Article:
Sale of construction leaves Laing to concentrate on housing and PFI business, but City remains unconvinced.
City analysts are already questioning Laing's long-term prospects as management began the daunting task of rebuilding its reputation after the sale of its construction division for £1.

Laing believes the sale, to subcontractor Ray O'Rourke, will allow it to concentrate on its housing operation and PFI projects, but some City and industry insiders remain unconvinced.

The City is still taking in the full impact of Laing's construction losses, announced last week, which were bigger than expected. Analysts are concerned about the knock-on effects on the parent company.

Laing's construction arm posted an operating loss of £82.1m for the six months to 30 June, bringing the total loss to £195.7m in three-and-a-half years.

As one insider commented: "It's been far worse than anyone realised, and that's hurt Laing's standing in the City even more. It's a real shock and will hurt it for a long time."

The scale of the losses has resulted in a 50% fall in the firm's share price – to 112p – and forced Laing to restructure its finances. Executive chairman Sir Martin Laing also announced he was stepping down next January.

"Really, what has Laing got left? It got rid of construction but there are also big question marks over the rest of the firm," said an insider. "There is also a lot of debt – and who will run the business?"

Every potential buyer will know that Laing has to sell assets

City analyst

Laing said it had refinanced loans because reserves had been seriously depleted by the losses and by its acquisition of Hyder Investments for £58m in February.

But the Hyder buy is another sore point with investors, who are questioning management competency. "The Hyder deal was a mistake. It sucked up the cash when it was needed in construction," said one shareholder.

Laing is implementing a three-part rescue package to raise funds. First, it has renegotiated the terms of a £180m bank facility and £74m of loan notes; second, it plans a rights issue to raise another £76.8m; and finally, it aims to sell assets to raise another £120m. The plan is to have all three operations completed by the middle of next year.

Yet analysts are sceptical about how much Laing will raise from a sale. "Every potential buyer looking at these assets will know that Laing has to sell them and will have a gun to Laing's head – much like Ray O'Rourke did when he was buying construction," said an analyst.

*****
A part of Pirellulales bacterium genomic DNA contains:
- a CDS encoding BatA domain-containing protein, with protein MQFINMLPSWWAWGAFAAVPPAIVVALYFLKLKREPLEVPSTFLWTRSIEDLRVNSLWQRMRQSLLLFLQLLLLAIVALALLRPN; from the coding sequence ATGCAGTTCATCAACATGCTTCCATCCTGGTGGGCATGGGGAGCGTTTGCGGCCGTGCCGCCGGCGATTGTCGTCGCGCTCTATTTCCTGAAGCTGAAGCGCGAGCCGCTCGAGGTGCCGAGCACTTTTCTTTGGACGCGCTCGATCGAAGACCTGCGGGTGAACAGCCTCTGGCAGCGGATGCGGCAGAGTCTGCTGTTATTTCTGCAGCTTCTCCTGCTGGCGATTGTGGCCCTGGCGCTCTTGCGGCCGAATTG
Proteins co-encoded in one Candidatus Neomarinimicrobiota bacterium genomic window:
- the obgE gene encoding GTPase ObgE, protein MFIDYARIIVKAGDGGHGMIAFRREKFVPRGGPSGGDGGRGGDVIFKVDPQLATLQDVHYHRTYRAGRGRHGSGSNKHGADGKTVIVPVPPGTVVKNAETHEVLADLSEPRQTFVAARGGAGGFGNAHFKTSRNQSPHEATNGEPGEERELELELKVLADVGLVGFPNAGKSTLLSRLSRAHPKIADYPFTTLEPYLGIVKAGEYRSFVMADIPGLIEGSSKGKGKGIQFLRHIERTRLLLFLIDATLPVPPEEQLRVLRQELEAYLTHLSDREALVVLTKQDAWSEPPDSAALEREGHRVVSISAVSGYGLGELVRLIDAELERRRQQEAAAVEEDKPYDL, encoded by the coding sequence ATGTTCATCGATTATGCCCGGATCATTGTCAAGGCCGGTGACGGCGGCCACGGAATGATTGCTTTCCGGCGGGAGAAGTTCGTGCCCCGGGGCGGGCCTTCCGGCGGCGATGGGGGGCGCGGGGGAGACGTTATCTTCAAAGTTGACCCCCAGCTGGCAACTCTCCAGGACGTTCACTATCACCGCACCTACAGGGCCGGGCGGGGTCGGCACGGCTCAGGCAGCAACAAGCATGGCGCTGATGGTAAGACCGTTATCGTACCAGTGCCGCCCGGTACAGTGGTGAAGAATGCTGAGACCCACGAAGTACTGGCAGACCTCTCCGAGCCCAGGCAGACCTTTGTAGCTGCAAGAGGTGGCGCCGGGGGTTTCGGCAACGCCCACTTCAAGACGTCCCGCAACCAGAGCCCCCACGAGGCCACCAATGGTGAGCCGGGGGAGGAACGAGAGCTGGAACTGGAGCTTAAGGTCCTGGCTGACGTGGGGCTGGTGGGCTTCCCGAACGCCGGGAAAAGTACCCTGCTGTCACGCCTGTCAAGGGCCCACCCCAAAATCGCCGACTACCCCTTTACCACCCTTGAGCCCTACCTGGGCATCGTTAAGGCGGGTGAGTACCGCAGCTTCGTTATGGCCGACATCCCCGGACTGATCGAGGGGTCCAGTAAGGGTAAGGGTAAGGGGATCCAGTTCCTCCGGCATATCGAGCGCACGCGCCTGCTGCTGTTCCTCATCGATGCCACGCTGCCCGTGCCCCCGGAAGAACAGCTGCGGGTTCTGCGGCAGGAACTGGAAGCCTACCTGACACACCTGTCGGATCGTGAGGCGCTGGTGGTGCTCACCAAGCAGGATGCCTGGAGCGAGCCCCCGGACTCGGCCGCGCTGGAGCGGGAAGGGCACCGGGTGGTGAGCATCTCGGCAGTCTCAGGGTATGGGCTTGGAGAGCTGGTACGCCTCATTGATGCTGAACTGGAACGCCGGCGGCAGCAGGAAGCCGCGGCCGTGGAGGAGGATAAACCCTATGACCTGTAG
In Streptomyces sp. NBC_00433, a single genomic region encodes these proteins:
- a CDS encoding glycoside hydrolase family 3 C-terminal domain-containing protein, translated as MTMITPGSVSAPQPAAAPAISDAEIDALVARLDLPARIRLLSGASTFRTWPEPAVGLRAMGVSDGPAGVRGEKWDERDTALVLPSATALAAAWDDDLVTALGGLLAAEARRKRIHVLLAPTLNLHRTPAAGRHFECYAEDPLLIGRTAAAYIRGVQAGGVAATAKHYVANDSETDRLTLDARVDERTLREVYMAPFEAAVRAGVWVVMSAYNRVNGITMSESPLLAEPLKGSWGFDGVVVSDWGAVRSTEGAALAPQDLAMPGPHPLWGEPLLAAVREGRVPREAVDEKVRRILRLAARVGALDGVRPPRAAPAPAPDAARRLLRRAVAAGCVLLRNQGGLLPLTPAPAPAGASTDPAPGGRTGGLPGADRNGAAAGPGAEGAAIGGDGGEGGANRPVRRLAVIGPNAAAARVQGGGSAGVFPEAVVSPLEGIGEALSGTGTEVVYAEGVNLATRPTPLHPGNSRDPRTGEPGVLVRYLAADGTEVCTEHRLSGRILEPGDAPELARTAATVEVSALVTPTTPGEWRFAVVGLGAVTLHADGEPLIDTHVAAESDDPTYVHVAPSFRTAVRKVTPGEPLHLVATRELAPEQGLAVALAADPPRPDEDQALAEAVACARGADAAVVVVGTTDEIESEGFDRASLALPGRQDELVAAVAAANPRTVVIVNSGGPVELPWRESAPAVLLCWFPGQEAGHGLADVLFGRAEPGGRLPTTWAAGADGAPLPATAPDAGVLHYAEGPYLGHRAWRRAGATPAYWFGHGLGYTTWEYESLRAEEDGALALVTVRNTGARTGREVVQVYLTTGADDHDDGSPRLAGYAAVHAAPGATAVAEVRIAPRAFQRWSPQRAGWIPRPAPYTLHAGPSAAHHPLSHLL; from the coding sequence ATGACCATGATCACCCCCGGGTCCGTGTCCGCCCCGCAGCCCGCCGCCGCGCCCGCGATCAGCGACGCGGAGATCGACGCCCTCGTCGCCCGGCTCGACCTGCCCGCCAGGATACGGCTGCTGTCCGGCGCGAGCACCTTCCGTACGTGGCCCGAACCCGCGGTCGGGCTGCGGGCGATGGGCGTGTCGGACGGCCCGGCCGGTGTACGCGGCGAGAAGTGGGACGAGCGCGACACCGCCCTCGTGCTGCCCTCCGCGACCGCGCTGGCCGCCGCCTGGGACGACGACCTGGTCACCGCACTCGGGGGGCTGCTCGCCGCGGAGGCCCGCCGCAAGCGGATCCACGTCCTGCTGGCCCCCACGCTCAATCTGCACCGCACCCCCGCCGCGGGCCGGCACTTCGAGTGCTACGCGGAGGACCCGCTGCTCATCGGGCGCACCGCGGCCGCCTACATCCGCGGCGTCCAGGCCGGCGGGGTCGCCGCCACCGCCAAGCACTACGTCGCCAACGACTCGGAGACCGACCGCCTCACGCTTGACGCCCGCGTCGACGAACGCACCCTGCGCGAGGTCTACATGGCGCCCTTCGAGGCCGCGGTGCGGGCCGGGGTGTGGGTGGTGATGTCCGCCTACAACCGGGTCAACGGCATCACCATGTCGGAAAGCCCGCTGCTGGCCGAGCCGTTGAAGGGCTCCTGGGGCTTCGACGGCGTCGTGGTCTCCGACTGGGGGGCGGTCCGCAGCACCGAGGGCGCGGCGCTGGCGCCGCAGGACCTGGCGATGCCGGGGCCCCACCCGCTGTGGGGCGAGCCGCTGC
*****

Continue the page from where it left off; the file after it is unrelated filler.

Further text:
Laing needs funds in the next two to three years to finance its PFI business; this in turn will create a cash squeeze until revenue from the completed schemes starts coming through. In addition, analysts fear that a housing downturn will hurt Laing more than most.

The deal at a glance

Laing retains its housebuilding and PFI businesses, but has been hit hard by the £1 sale to Ray O’Rourke. Not only has it booked a £30m loss on the sale, it has also set aside £64.7m to cover further losses on 13 contracts. When the sale is finalised Laing will also have to pump in enough money to keep the construction business going. If the deal had gone ahead on 30 June, the amount would have been £104.1m. As one analyst said: “Usually in a £1 sale the buyer takes the liabilities, but not here. Laing is carrying it all.” O’ROURKE
For his £1 O’Rourke acquires the country’s most famous contracting business, liability for 50 contracts and an order book of £700m. Construction turnover for the year to 30 December is expected to be about £700m. About 1800 highly-trained staff and 2500 operatives will come across. There are also utilities, civil engineering, plant hire and international divisions. Assets worth £27m are also included in the sale. The industry is convinced that O’Rourke got the better deal. The agreement has been under negotiation for about 10 months and will be finalised at an emergency shareholders’ meeting this month.

Laing sale